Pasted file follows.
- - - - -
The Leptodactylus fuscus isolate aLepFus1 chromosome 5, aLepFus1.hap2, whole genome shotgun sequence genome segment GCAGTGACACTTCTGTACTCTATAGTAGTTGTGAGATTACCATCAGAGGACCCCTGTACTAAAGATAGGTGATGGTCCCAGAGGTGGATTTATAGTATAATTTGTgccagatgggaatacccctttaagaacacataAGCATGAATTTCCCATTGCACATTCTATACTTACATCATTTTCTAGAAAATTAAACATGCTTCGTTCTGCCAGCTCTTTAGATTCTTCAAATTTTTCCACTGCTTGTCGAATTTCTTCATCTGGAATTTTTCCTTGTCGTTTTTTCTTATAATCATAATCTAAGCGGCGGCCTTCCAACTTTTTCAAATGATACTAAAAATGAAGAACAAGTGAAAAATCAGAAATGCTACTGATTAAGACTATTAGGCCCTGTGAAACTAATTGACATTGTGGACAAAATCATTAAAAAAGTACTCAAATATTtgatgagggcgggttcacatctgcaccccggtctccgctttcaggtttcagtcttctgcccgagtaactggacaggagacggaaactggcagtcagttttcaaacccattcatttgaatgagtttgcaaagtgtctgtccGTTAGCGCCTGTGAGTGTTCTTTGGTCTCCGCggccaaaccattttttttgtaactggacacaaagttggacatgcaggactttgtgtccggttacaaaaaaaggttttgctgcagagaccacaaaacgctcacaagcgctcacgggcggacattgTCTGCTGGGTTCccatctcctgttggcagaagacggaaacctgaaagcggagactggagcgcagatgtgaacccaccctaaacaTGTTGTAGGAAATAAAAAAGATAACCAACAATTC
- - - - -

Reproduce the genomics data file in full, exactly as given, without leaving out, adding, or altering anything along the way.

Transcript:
The Leptodactylus fuscus isolate aLepFus1 chromosome 5, aLepFus1.hap2, whole genome shotgun sequence genome segment GCAGTGACACTTCTGTACTCTATAGTAGTTGTGAGATTACCATCAGAGGACCCCTGTACTAAAGATAGGTGATGGTCCCAGAGGTGGATTTATAGTATAATTTGTgccagatgggaatacccctttaagaacacataAGCATGAATTTCCCATTGCACATTCTATACTTACATCATTTTCTAGAAAATTAAACATGCTTCGTTCTGCCAGCTCTTTAGATTCTTCAAATTTTTCCACTGCTTGTCGAATTTCTTCATCTGGAATTTTTCCTTGTCGTTTTTTCTTATAATCATAATCTAAGCGGCGGCCTTCCAACTTTTTCAAATGATACTAAAAATGAAGAACAAGTGAAAAATCAGAAATGCTACTGATTAAGACTATTAGGCCCTGTGAAACTAATTGACATTGTGGACAAAATCATTAAAAAAGTACTCAAATATTtgatgagggcgggttcacatctgcaccccggtctccgctttcaggtttcagtcttctgcccgagtaactggacaggagacggaaactggcagtcagttttcaaacccattcatttgaatgagtttgcaaagtgtctgtccGTTAGCGCCTGTGAGTGTTCTTTGGTCTCCGCggccaaaccattttttttgtaactggacacaaagttggacatgcaggactttgtgtccggttacaaaaaaaggttttgctgcagagaccacaaaacgctcacaagcgctcacgggcggacattgTCTGCTGGGTTCccatctcctgttggcagaagacggaaacctgaaagcggagactggagcgcagatgtgaacccaccctaaacaTGTTGTAGGAAATAAAAAAGATAACCAACAATTC